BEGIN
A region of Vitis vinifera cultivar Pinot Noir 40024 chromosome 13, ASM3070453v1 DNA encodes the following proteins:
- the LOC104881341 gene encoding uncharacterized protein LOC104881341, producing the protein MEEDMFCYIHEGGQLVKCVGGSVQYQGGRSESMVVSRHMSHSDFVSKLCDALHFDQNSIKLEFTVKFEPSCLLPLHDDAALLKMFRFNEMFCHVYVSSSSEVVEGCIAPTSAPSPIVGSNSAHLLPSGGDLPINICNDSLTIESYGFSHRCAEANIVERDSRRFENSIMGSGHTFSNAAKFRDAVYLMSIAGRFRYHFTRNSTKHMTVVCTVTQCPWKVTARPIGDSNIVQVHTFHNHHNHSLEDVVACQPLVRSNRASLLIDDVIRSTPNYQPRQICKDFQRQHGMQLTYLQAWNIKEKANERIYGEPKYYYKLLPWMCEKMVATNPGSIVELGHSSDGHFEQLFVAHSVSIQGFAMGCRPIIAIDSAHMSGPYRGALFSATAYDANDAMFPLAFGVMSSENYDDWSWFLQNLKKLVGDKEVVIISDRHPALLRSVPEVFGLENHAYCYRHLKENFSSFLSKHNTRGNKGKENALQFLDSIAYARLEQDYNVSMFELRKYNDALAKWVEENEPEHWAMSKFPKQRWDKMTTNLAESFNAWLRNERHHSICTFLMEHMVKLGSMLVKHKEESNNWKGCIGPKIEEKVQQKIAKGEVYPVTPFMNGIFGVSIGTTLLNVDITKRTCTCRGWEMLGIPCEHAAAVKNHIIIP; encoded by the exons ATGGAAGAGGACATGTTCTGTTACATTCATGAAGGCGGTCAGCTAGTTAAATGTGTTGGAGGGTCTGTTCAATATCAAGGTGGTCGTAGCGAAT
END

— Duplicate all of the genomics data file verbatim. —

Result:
A region of Vitis vinifera cultivar Pinot Noir 40024 chromosome 13, ASM3070453v1 DNA encodes the following proteins:
- the LOC104881341 gene encoding uncharacterized protein LOC104881341, producing the protein MEEDMFCYIHEGGQLVKCVGGSVQYQGGRSESMVVSRHMSHSDFVSKLCDALHFDQNSIKLEFTVKFEPSCLLPLHDDAALLKMFRFNEMFCHVYVSSSSEVVEGCIAPTSAPSPIVGSNSAHLLPSGGDLPINICNDSLTIESYGFSHRCAEANIVERDSRRFENSIMGSGHTFSNAAKFRDAVYLMSIAGRFRYHFTRNSTKHMTVVCTVTQCPWKVTARPIGDSNIVQVHTFHNHHNHSLEDVVACQPLVRSNRASLLIDDVIRSTPNYQPRQICKDFQRQHGMQLTYLQAWNIKEKANERIYGEPKYYYKLLPWMCEKMVATNPGSIVELGHSSDGHFEQLFVAHSVSIQGFAMGCRPIIAIDSAHMSGPYRGALFSATAYDANDAMFPLAFGVMSSENYDDWSWFLQNLKKLVGDKEVVIISDRHPALLRSVPEVFGLENHAYCYRHLKENFSSFLSKHNTRGNKGKENALQFLDSIAYARLEQDYNVSMFELRKYNDALAKWVEENEPEHWAMSKFPKQRWDKMTTNLAESFNAWLRNERHHSICTFLMEHMVKLGSMLVKHKEESNNWKGCIGPKIEEKVQQKIAKGEVYPVTPFMNGIFGVSIGTTLLNVDITKRTCTCRGWEMLGIPCEHAAAVKNHIIIP; encoded by the exons ATGGAAGAGGACATGTTCTGTTACATTCATGAAGGCGGTCAGCTAGTTAAATGTGTTGGAGGGTCTGTTCAATATCAAGGTGGTCGTAGCGAAT